A piano master admired for her interpretations of Chopin, Schubert and Mozart, Pires is known for her lightness of touch and vital imagination. She has devoted herself to expressing the influence of art in life, community and education. Reflecting on this philosophy, she has said, “We have a responsibility to lead our life in the best possible way, to help others and to share this planet with compassion. Music and art are the deepest expressions of our soul and the direct transmission of our universe. I think everyone is born an artist and art should be shared with all people on this planet.” 

Born in 1944 in Lisbon, Pires gave her first performance at age 4, and received Portugal’s highest award for young musicians at age 9. She gained international recognition upon winning first prize at the Brussels Beethoven International Competition, commemorating the composer’s 200th birthday in 1970. Pires has appeared all over the globe with major orchestras including the Berliner Philharmoniker, the Boston Symphony Orchestra, the Royal Concertgebouw Orchestra, the London Philharmonic, the Orchestre de Paris, and the Wiener Philharmoniker.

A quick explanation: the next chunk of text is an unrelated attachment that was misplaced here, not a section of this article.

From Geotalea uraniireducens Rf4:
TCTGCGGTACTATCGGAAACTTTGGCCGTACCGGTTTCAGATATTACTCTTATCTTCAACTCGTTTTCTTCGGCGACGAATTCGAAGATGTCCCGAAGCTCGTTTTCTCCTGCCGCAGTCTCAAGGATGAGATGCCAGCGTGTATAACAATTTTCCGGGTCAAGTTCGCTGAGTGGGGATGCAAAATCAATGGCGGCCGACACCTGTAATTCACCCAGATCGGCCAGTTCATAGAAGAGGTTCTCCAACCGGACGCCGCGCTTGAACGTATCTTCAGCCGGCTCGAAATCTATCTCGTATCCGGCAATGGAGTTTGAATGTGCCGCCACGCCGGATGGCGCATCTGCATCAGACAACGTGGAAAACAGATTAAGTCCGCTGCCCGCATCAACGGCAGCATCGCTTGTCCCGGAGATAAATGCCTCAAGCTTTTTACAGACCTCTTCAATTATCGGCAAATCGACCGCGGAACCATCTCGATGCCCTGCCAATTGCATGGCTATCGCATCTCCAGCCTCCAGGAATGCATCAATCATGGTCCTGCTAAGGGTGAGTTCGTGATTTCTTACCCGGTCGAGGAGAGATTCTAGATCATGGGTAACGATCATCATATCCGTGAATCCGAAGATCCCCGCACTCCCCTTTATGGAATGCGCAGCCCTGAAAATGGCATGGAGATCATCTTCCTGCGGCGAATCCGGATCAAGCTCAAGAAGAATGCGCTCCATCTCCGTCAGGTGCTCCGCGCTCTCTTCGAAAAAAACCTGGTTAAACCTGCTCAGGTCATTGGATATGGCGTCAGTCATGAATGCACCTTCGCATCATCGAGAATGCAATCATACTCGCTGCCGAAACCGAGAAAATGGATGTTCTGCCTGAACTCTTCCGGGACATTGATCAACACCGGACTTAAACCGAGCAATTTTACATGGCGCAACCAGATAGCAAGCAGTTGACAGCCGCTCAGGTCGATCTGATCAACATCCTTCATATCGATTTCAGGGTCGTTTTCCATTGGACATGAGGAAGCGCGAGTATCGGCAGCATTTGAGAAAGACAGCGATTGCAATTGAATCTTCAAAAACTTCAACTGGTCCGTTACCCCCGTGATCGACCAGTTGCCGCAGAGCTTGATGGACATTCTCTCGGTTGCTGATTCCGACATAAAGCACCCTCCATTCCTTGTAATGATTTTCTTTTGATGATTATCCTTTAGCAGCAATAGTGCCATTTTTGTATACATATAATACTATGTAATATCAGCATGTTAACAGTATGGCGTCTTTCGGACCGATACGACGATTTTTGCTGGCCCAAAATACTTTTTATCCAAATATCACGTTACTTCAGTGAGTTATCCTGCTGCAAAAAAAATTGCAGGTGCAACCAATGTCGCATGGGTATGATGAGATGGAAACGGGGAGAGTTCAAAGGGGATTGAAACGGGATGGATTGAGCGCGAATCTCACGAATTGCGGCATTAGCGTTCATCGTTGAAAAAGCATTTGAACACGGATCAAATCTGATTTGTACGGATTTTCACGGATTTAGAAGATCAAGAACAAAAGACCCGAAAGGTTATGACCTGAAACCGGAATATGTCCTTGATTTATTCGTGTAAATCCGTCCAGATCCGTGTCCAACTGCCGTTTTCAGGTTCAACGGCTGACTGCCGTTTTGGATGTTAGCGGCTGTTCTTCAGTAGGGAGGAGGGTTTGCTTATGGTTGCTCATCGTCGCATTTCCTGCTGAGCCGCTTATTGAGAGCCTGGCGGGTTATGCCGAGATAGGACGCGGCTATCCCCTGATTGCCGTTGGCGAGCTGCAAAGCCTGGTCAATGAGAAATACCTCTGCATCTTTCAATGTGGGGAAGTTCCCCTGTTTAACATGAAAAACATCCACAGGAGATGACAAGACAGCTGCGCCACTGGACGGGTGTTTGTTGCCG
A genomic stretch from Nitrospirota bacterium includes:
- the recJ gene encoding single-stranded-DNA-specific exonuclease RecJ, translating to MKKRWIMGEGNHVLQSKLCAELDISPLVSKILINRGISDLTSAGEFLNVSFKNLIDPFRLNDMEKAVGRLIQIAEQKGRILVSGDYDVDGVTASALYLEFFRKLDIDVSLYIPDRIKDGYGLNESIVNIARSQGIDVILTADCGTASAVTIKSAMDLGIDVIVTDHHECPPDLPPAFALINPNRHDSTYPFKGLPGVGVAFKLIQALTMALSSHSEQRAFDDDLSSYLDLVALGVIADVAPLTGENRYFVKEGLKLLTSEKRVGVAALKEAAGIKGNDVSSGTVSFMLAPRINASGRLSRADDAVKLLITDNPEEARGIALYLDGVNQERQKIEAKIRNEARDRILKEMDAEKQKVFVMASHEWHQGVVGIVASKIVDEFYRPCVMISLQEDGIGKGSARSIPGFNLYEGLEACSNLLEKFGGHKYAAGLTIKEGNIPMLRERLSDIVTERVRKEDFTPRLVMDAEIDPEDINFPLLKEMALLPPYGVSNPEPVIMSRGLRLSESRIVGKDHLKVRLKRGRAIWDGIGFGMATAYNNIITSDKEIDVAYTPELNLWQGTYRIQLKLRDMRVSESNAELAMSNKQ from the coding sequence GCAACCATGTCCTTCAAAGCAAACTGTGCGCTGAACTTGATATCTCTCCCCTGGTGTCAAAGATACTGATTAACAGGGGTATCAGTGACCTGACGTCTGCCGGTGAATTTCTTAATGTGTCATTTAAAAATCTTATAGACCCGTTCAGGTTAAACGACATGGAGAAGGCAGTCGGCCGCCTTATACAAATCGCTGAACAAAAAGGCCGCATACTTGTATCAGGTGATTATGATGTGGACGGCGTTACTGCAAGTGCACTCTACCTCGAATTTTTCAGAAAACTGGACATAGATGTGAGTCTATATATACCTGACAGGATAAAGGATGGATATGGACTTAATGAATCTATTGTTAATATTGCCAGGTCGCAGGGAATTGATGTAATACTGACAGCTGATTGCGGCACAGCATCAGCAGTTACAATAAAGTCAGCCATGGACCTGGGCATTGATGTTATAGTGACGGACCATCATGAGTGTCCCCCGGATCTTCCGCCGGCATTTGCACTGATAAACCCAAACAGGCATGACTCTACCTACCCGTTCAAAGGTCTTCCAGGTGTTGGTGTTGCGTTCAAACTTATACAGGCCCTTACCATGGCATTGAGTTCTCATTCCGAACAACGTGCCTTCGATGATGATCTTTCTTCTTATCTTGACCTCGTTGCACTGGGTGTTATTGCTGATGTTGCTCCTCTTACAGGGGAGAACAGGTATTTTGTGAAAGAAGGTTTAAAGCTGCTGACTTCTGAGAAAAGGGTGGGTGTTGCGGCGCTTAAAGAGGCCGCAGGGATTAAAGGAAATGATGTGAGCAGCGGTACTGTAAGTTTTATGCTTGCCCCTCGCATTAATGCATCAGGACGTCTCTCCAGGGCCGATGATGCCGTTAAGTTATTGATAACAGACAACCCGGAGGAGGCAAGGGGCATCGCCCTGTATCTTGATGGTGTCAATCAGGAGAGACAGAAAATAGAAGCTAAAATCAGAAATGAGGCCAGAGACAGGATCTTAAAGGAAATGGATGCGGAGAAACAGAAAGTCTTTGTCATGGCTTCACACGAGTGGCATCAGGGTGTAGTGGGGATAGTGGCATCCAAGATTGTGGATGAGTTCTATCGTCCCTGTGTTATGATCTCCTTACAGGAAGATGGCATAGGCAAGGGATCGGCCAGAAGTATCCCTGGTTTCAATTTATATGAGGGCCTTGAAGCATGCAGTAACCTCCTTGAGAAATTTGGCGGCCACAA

Faculty and staff are eligible for buy one, get one free tickets to both concerts. Students are eligible for single free tickets.

Before adding tickets to your cart for the Thibaudet concert or the Pires concert on the Gilmore website, click “Promo Code” on the upper right of the ticketing page. Students should use the code KCSTU23. Faculty and staff should use the code KC23. Click “Apply Promo Code” and choose your tickets. The discount will be applied at checkout. Rush tickets will also be available with a K ID on the day of the concert when the box office opens on site. 

K’s Day of Gracious Giving is May 17

Kalamazoo College is hosting its Day of Gracious Giving on Wednesday, May 17, 2023. The annual giving day is the biggest fundraising day of the year for the College, and the entire K community is invited to come together to provide vital support for the student experience.